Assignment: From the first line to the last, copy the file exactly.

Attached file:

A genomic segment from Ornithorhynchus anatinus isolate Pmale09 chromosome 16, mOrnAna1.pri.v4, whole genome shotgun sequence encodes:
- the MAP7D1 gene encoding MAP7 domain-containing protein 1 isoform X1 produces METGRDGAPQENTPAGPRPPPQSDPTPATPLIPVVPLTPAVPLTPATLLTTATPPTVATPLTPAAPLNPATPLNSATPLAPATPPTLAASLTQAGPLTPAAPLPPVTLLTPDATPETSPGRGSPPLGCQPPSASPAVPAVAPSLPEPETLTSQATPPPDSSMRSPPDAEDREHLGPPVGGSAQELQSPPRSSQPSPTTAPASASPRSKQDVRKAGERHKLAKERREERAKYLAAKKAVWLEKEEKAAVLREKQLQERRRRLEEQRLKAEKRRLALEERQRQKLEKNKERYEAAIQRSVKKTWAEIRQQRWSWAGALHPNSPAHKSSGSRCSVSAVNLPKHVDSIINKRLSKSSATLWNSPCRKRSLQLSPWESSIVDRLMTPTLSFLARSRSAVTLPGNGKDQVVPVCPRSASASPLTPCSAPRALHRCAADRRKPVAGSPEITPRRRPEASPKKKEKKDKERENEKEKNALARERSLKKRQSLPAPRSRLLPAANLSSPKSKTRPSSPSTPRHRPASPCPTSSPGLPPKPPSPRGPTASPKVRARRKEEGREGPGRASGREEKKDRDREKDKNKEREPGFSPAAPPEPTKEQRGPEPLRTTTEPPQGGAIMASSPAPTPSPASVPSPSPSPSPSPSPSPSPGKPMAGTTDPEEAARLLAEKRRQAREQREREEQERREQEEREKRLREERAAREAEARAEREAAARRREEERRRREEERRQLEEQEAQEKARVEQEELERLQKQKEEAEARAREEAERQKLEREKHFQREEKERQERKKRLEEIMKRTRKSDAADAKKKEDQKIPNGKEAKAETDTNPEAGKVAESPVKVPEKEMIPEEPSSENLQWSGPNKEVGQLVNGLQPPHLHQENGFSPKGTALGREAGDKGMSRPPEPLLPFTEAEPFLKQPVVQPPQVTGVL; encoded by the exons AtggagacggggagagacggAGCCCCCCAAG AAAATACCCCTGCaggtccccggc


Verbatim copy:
A genomic segment from Ornithorhynchus anatinus isolate Pmale09 chromosome 16, mOrnAna1.pri.v4, whole genome shotgun sequence encodes:
- the MAP7D1 gene encoding MAP7 domain-containing protein 1 isoform X1 produces METGRDGAPQENTPAGPRPPPQSDPTPATPLIPVVPLTPAVPLTPATLLTTATPPTVATPLTPAAPLNPATPLNSATPLAPATPPTLAASLTQAGPLTPAAPLPPVTLLTPDATPETSPGRGSPPLGCQPPSASPAVPAVAPSLPEPETLTSQATPPPDSSMRSPPDAEDREHLGPPVGGSAQELQSPPRSSQPSPTTAPASASPRSKQDVRKAGERHKLAKERREERAKYLAAKKAVWLEKEEKAAVLREKQLQERRRRLEEQRLKAEKRRLALEERQRQKLEKNKERYEAAIQRSVKKTWAEIRQQRWSWAGALHPNSPAHKSSGSRCSVSAVNLPKHVDSIINKRLSKSSATLWNSPCRKRSLQLSPWESSIVDRLMTPTLSFLARSRSAVTLPGNGKDQVVPVCPRSASASPLTPCSAPRALHRCAADRRKPVAGSPEITPRRRPEASPKKKEKKDKERENEKEKNALARERSLKKRQSLPAPRSRLLPAANLSSPKSKTRPSSPSTPRHRPASPCPTSSPGLPPKPPSPRGPTASPKVRARRKEEGREGPGRASGREEKKDRDREKDKNKEREPGFSPAAPPEPTKEQRGPEPLRTTTEPPQGGAIMASSPAPTPSPASVPSPSPSPSPSPSPSPSPGKPMAGTTDPEEAARLLAEKRRQAREQREREEQERREQEEREKRLREERAAREAEARAEREAAARRREEERRRREEERRQLEEQEAQEKARVEQEELERLQKQKEEAEARAREEAERQKLEREKHFQREEKERQERKKRLEEIMKRTRKSDAADAKKKEDQKIPNGKEAKAETDTNPEAGKVAESPVKVPEKEMIPEEPSSENLQWSGPNKEVGQLVNGLQPPHLHQENGFSPKGTALGREAGDKGMSRPPEPLLPFTEAEPFLKQPVVQPPQVTGVL; encoded by the exons AtggagacggggagagacggAGCCCCCCAAG AAAATACCCCTGCaggtccccggc